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Re: Use Cases and Requirements priorities

From: Chris Lowis <chris.lowis@bbc.co.uk>
Date: Fri, 17 Feb 2012 10:16:11 +0000
Message-ID: <4F3E28EB.5090802@bbc.co.uk>
To: public-audio@w3.org
On 16/02/2012 19:07, Chris Rogers wrote:
> I'd be interested also in what Chris Lowis has to say, both in regards
> to music, and broadcast.

With regards to broadcast there's considerable discussion on the whole 
issue of "loudness" when you switch between different radio stations or 
between commercials and programmes, for example. So much so that the EBU 
(European Broadcasting Union) has a whole task force dedicated to it![1]

Although most broadcasters already compress their broadcasts heavily at 
the point of transmission, I can well imagine a scenario where a 
listener is switching between IP-broadcast radio and other sources of 
audio (local music collections, or other stations) in an automatic 
fashion. We'd certainly want the ability to apply compression to "even 
out" the listening experience.

Perhaps we can capture this requirement in the video chat use case by 
adding something about compressing non-voice sounds ("on-hold music", 
perhaps) to match the (perceived) level of the voices?

Cheers,

Chris


[1] http://tech.ebu.ch/groups/ploud



> Chris
>
>
>     That said, I think the map is a flawed but reasonable approximation
>     of the territory. I have re-mapped it to the table I had sent a
>     couple of weeks ago. I am attaching the latest version to this mail.
>     The visual representation makes it easy to know which requirements
>     are associated with more or fewer use cases.
>
>
>     Interestingly, if I count only whether a requirement is associated
>     to a high priority use case, I find that 23 out of the 28 we have are.
>
>     The exceptions:
>     * Playback rate adjustment
>     * Dynamic range compression (possibly my mistake)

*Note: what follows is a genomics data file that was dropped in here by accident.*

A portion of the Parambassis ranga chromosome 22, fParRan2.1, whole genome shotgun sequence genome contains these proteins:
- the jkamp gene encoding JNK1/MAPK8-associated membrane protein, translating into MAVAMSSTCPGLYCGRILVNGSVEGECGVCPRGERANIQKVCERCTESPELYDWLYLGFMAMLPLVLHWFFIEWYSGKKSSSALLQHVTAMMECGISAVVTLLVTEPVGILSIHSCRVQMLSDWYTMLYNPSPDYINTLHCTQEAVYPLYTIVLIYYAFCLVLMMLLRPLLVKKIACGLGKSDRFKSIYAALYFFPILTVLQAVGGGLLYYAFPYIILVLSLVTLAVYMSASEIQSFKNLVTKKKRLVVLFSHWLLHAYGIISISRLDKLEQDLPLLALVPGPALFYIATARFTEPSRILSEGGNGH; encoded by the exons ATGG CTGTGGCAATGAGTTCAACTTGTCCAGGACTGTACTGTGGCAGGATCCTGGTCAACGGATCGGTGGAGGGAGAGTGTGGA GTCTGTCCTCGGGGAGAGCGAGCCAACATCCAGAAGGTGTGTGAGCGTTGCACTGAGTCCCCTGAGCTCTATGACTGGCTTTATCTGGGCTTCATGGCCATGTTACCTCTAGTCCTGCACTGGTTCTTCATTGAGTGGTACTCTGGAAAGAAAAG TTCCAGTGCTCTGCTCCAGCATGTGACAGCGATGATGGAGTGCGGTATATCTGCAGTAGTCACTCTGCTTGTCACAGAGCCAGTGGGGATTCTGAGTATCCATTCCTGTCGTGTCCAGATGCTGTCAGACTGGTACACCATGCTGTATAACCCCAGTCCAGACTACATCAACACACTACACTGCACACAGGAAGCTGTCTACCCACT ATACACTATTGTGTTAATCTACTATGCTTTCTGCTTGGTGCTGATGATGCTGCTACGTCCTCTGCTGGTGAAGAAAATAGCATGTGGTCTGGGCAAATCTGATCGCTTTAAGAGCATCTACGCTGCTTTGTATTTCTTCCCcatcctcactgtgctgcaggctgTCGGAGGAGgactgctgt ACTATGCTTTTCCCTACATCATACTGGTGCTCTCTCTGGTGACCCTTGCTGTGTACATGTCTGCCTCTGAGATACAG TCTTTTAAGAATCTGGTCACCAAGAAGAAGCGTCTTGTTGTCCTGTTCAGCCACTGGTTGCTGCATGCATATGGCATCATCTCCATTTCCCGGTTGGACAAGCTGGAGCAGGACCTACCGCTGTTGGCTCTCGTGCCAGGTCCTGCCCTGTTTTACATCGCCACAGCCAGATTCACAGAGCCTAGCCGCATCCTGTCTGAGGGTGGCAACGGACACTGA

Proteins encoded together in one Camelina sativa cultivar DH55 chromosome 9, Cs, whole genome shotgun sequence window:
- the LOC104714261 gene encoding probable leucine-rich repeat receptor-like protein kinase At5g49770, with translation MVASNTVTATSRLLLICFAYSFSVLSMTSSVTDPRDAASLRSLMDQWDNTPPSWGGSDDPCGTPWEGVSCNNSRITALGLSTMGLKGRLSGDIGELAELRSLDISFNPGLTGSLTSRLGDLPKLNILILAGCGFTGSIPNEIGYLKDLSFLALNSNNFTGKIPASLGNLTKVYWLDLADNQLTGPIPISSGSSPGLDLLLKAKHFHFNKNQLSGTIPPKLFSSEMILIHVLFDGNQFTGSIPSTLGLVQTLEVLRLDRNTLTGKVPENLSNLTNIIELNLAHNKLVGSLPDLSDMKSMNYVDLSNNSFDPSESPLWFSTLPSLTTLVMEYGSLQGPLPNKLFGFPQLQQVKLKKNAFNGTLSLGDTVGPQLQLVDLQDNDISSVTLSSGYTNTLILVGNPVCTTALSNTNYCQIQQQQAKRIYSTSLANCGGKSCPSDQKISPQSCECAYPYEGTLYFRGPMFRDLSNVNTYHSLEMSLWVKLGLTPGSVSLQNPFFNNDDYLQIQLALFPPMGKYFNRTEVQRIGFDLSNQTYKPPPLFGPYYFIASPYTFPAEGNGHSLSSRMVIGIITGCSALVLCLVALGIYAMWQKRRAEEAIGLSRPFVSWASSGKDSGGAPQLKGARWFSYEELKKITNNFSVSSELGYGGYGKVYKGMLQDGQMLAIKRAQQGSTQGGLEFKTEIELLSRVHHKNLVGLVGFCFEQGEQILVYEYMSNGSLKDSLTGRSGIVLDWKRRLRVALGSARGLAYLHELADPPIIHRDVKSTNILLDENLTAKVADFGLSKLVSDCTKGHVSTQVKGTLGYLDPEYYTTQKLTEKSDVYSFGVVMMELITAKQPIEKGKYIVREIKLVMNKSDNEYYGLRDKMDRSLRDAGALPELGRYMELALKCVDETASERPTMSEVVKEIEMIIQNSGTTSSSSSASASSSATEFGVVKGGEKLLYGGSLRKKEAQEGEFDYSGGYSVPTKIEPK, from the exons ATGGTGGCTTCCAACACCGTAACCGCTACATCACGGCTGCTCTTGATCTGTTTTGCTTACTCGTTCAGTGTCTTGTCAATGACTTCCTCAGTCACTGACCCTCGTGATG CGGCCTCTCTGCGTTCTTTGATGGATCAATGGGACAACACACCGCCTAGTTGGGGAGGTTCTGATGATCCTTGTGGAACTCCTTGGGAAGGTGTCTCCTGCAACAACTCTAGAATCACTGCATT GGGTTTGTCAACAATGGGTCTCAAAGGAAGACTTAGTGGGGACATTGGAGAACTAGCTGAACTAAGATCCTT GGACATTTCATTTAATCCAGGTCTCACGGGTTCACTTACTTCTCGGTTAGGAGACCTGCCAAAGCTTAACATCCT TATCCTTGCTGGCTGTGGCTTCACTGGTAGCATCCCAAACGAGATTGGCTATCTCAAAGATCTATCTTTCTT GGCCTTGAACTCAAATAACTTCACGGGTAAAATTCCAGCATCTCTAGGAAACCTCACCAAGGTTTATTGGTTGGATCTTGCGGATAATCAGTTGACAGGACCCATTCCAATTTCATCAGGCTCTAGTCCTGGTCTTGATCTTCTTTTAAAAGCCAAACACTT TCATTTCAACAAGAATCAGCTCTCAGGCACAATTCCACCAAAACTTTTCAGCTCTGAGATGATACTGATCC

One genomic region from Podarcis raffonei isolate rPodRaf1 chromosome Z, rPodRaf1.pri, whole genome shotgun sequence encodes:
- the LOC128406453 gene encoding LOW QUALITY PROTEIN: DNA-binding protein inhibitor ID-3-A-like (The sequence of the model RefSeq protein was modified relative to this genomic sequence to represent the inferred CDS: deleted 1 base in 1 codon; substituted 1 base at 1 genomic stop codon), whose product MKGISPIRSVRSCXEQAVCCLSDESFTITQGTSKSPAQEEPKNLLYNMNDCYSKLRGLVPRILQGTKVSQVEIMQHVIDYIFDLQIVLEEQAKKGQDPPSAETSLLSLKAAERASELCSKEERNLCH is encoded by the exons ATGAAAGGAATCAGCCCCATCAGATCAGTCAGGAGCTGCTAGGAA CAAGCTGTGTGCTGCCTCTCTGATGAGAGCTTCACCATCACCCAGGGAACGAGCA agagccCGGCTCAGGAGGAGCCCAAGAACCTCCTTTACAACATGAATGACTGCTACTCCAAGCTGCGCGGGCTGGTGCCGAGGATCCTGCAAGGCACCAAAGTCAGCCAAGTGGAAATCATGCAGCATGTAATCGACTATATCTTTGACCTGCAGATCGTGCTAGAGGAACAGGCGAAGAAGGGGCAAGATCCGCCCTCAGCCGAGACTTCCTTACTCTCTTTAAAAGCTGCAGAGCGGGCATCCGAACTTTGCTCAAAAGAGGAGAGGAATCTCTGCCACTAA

>     * Generation of common signals for synthesis and parameter
>     modulation purposes
>     * The ability to read in standard definitions of wavetable instruments
>     * Acceptable performance of synthesis
>
>     Alternatively, we could split requirements thus:
>
>     * 9 Requirements are shared by more than half of the UCs
>         Support for primary audio file formats
>         Playing / Looping sources of audio
>         Support for basic polyphony
>         Audio quality
>         Modularity of transformations
>         Transformation parameter automation
>         Gain adjustment
>         Filtering
>         Mixing Sources
>
>     * 14 Requirements shared by less than half of the Use Cases, but
>     required by HIGH priority UCs
>         One source, many sounds
>         Capture of audio from microphone, line in, other inputs
>         Sample-accurate scheduling of playback
>         Buffering
>         Rapid scheduling of many independent sources
>         Triggering of audio sources
>         Spatialization
>         Noise gating
>         The simulation of acoustic spaces
>         The simulation of occlusions and obstructions
>         Ducking
>         Echo cancellation
>         Level detection
>         Frequency domain analysis
>
>     * 5 Requirements shared by less than half of the UCs and not
>     required by HIGH priority UCs
>         Dynamic range compression
>         Playback rate adjustment
>         Generation of common signals for synthesis and parameter
>     modulation purposes
>         The ability to read in standard definitions of wavetable instruments
>         Acceptable performance of synthesis
>
>
>
>     Thoughts? Opinion on whether this is helpful? Glaring mistakes in
>     the process? Other ways you'd go at it?
>
>
>     Thanks,
>     --
>     Olivier
>
>
Received on Friday, 17 February 2012 10:16:36 GMT

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